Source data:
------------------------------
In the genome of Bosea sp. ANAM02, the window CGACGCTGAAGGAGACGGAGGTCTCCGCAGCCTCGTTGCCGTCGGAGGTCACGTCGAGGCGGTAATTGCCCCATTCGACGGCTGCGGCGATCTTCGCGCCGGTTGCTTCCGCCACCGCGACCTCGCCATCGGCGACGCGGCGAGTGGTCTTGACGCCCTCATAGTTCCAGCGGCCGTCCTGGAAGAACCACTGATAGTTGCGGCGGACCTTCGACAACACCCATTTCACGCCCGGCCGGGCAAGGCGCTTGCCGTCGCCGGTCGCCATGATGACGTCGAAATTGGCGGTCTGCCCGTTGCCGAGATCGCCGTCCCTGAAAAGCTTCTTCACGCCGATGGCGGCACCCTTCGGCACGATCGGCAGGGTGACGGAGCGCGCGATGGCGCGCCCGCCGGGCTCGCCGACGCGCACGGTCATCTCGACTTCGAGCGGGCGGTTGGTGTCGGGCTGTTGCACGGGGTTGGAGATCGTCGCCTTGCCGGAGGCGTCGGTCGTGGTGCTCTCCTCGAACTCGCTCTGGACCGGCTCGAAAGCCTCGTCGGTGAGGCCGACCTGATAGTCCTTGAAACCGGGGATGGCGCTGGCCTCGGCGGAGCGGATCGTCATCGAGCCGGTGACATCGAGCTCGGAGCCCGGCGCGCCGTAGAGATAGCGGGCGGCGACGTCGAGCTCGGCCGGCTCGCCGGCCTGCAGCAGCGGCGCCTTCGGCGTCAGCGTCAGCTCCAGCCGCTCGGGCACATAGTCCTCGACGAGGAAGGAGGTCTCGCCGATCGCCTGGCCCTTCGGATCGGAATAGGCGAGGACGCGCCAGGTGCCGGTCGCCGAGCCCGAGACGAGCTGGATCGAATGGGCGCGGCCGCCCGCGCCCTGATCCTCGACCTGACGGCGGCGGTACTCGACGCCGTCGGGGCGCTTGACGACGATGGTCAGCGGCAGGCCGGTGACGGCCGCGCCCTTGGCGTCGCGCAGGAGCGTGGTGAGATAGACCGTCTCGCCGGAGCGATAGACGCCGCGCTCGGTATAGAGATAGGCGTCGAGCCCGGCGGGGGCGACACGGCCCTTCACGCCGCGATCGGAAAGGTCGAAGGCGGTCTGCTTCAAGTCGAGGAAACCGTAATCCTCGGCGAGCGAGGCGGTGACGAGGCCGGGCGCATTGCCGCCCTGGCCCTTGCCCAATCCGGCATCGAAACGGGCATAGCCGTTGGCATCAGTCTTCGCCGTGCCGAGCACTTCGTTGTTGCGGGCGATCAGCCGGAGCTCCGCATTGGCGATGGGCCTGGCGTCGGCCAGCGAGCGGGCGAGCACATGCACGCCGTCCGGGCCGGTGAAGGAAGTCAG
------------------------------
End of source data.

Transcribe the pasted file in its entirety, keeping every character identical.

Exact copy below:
In the genome of Bosea sp. ANAM02, the window CGACGCTGAAGGAGACGGAGGTCTCCGCAGCCTCGTTGCCGTCGGAGGTCACGTCGAGGCGGTAATTGCCCCATTCGACGGCTGCGGCGATCTTCGCGCCGGTTGCTTCCGCCACCGCGACCTCGCCATCGGCGACGCGGCGAGTGGTCTTGACGCCCTCATAGTTCCAGCGGCCGTCCTGGAAGAACCACTGATAGTTGCGGCGGACCTTCGACAACACCCATTTCACGCCCGGCCGGGCAAGGCGCTTGCCGTCGCCGGTCGCCATGATGACGTCGAAATTGGCGGTCTGCCCGTTGCCGAGATCGCCGTCCCTGAAAAGCTTCTTCACGCCGATGGCGGCACCCTTCGGCACGATCGGCAGGGTGACGGAGCGCGCGATGGCGCGCCCGCCGGGCTCGCCGACGCGCACGGTCATCTCGACTTCGAGCGGGCGGTTGGTGTCGGGCTGTTGCACGGGGTTGGAGATCGTCGCCTTGCCGGAGGCGTCGGTCGTGGTGCTCTCCTCGAACTCGCTCTGGACCGGCTCGAAAGCCTCGTCGGTGAGGCCGACCTGATAGTCCTTGAAACCGGGGATGGCGCTGGCCTCGGCGGAGCGGATCGTCATCGAGCCGGTGACATCGAGCTCGGAGCCCGGCGCGCCGTAGAGATAGCGGGCGGCGACGTCGAGCTCGGCCGGCTCGCCGGCCTGCAGCAGCGGCGCCTTCGGCGTCAGCGTCAGCTCCAGCCGCTCGGGCACATAGTCCTCGACGAGGAAGGAGGTCTCGCCGATCGCCTGGCCCTTCGGATCGGAATAGGCGAGGACGCGCCAGGTGCCGGTCGCCGAGCCCGAGACGAGCTGGATCGAATGGGCGCGGCCGCCCGCGCCCTGATCCTCGACCTGACGGCGGCGGTACTCGACGCCGTCGGGGCGCTTGACGACGATGGTCAGCGGCAGGCCGGTGACGGCCGCGCCCTTGGCGTCGCGCAGGAGCGTGGTGAGATAGACCGTCTCGCCGGAGCGATAGACGCCGCGCTCGGTATAGAGATAGGCGTCGAGCCCGGCGGGGGCGACACGGCCCTTCACGCCGCGATCGGAAAGGTCGAAGGCGGTCTGCTTCAAGTCGAGGAAACCGTAATCCTCGGCGAGCGAGGCGGTGACGAGGCCGGGCGCATTGCCGCCCTGGCCCTTGCCCAATCCGGCATCGAAACGGGCATAGCCGTTGGCATCAGTCTTCGCCGTGCCGAGCACTTCGTTGTTGCGGGCGATCAGCCGGAGCTCCGCATTGGCGATGGGCCTGGCGTCGGCCAGCGAGCGGGCGAGCACATGCACGCCGTCCGGGCCGGTGAAGGAAGTCAG